News of Tesla (TSLA) CEO Elon Musk talking about autonomous driving recently surfaced this week.
Specifically, Musk said Tesla will have all the necessary technology in place to allow for fully autonomous driving by the end of 2019. "The car will be able to find you in a parking lot, pick you up, and take you all the way to your destination without an intervention," Musk said, "I am certain of that."
However, even when the vehicle has all the necessary technology, it will not function with "100% certainty" likely until the end of next year, Musk reasoned. Even then, regulatory hurdles could make it difficult to achieve this level of autonomy.
So where are we on this whole autonomous driving thing?
Despite the many advances by tech companies and automakers alike, there are still plenty of industry doubters out there that do not believe autonomous driving is coming. That's despite Alphabet's (GOOGL) (GOOG) Waymo unit officially launching its commercial autonomous taxi service in Arizona in late 2018. It's despite Amazon's (AMZN) recent investment in Aurora that valued the company at more than $2.5 billion or the almost $1 billion that Nuro picked up in its Series B round led by SoftBank (SFTBY) just a few days later.
We could go on and on about the various reasons why autonomous driving is on the way, but there are really two simple catalysts: Safety and money.
Almost 40,000 people were killed in car accidents last year, and that's just in the U.S.! Globally, roughly 1.25 million people are killed per year in car accidents, with an additional 20 million to 50 million that are injured or disabled. Even using the high end of the injury number, that's still less than 1% of the entire global population.
But if we can create technology that saves those 40,000 lives a year in the U.S. and the 1.25 million lives globally, along with dramatically cutting down those who are injured, why wouldn't we?
Of course, saving all of those lives won't be achieved for several decades, and deploying autonomous driving technologies around the globe is not realistic at the moment. However, the point is very simple: With 94% of accidents coming as a result of human error, it's suffice to assume that an autonomous driving system would eliminate a large number of those accidents and thus a large number of those deaths.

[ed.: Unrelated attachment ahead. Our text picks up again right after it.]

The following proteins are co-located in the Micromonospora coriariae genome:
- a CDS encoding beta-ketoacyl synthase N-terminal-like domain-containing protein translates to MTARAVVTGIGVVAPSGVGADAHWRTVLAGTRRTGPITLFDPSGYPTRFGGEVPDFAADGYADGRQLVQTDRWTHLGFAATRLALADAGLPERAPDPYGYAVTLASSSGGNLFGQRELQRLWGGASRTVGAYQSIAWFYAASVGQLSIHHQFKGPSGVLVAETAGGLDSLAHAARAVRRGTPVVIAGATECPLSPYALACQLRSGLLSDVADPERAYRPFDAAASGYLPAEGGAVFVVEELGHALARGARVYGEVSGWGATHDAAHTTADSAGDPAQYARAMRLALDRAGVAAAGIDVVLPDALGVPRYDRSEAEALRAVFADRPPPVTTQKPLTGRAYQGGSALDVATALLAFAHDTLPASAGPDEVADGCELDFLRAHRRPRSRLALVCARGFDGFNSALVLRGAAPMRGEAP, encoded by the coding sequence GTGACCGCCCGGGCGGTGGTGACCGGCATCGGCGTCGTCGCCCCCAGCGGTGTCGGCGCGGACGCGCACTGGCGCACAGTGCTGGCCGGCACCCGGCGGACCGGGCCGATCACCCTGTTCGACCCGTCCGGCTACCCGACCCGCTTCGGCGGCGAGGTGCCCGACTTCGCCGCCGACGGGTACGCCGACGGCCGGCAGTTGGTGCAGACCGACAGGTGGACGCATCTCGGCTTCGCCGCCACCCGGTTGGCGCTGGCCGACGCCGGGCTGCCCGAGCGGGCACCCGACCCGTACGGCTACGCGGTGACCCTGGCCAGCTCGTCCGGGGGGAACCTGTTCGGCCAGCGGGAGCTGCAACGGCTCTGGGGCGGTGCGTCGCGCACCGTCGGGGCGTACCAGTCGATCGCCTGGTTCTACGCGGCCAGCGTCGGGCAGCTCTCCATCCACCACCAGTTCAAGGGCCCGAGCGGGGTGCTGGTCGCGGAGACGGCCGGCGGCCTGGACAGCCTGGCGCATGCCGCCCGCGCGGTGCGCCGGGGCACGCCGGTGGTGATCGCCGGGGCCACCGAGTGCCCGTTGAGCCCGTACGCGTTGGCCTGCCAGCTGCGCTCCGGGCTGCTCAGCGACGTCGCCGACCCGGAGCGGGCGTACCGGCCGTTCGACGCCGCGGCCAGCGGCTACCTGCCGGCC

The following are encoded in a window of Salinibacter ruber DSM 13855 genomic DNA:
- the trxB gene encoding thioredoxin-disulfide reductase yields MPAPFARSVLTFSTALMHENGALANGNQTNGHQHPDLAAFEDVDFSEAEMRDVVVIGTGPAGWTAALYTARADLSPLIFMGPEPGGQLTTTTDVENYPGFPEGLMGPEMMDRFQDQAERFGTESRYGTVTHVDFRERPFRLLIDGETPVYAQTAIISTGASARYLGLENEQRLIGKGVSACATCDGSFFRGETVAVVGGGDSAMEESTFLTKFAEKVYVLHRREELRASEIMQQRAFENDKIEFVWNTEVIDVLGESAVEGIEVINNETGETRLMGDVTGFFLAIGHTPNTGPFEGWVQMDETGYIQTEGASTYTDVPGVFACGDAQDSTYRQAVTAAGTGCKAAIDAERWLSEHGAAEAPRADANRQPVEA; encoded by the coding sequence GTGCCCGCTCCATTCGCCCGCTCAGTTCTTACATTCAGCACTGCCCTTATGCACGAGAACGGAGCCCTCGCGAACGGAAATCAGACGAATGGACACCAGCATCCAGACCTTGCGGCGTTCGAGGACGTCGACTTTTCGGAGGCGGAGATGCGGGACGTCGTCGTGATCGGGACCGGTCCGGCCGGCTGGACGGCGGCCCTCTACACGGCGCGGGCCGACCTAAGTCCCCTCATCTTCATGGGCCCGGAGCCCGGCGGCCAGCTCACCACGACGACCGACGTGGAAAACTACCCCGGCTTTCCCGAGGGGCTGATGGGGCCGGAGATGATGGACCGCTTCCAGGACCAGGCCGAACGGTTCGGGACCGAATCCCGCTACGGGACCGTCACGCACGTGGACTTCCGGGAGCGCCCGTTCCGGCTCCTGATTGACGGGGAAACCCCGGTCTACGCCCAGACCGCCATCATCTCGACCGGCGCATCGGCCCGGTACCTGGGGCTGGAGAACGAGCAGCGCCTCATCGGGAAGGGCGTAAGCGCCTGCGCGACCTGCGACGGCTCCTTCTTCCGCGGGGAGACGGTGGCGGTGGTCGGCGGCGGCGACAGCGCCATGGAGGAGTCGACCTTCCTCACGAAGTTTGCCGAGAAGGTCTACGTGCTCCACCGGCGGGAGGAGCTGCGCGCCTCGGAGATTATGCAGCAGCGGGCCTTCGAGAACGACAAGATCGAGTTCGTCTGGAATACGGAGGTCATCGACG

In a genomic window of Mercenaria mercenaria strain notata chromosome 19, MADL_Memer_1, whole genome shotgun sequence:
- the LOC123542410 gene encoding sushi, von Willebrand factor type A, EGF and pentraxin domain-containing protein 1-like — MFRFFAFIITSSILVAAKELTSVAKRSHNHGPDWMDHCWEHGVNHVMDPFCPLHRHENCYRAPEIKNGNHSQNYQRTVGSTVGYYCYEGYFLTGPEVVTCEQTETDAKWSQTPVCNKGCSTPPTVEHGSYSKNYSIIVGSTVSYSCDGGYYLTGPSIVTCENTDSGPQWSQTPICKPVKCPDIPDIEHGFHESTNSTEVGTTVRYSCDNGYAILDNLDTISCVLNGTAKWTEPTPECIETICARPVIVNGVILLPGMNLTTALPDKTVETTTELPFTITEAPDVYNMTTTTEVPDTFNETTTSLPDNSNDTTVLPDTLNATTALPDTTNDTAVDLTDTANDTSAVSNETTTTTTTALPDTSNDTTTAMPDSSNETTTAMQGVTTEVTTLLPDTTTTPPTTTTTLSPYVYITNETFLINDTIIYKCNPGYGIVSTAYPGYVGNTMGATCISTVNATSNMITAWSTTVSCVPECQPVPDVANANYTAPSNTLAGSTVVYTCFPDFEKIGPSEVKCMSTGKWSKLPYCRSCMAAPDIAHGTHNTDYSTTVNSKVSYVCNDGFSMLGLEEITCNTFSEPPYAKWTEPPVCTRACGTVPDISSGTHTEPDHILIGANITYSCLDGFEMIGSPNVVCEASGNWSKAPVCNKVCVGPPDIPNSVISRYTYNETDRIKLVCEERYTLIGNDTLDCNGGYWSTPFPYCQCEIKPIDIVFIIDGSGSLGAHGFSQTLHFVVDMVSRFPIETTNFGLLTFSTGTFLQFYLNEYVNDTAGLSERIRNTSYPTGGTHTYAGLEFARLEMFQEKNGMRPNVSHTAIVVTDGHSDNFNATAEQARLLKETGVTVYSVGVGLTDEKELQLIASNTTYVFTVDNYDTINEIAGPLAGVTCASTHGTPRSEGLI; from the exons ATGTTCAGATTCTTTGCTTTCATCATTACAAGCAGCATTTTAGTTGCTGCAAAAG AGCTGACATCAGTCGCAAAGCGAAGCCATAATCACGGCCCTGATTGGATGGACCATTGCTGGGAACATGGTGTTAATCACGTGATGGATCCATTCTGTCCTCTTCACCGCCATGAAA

According to the Association for Safe International Road Travel, road crashes cost $518 billion globally. Simply put, there are too many lives at stake and too much money (from a transportation, cleanup and efficiency standpoint) to ignore self-driving cars.
Else we wouldn't have Alphabet, Nvidia (NVDA) , General Motors (GM) , Intel (INTC) , Ford (F) , Daimler (DDAIF) , Baidu (BIDU) , Volkswagen (VLKAY) and Apple (AAPL) , along with countless startups and other companies collectively pouring tens of billions of dollars into the industry.
From a regulatory standpoint, it is tricky to navigate, as Musk reasoned. Because there is local, state and federal oversight, getting everyone on the same page is often difficult to do. On the plus side, though, those on the federal side -- as observed during our visit to Nvidia's GTC conference in D.C. a few months ago -- are more than willing to play ball with companies. They want autonomous driving to succeed and they want the U.S. to be a leader in that department.
The speed of innovation is remarkable and that's what happens when we work with artificial intelligence. That said, this type of speed can be jarring for consumers and that's why so many companies are working on perfecting the systems.
Musk has been overly ambitious in the past, but is he now? Perhaps a bit. But even if the technology is ready this year, Musk is correct that it will take time for there to be "100% certainty" within the system. Further, weather and certain terrains present an even greater issue with autonomous driving. Either way, 2019 and 2020 will be big years for the industry, not just Tesla.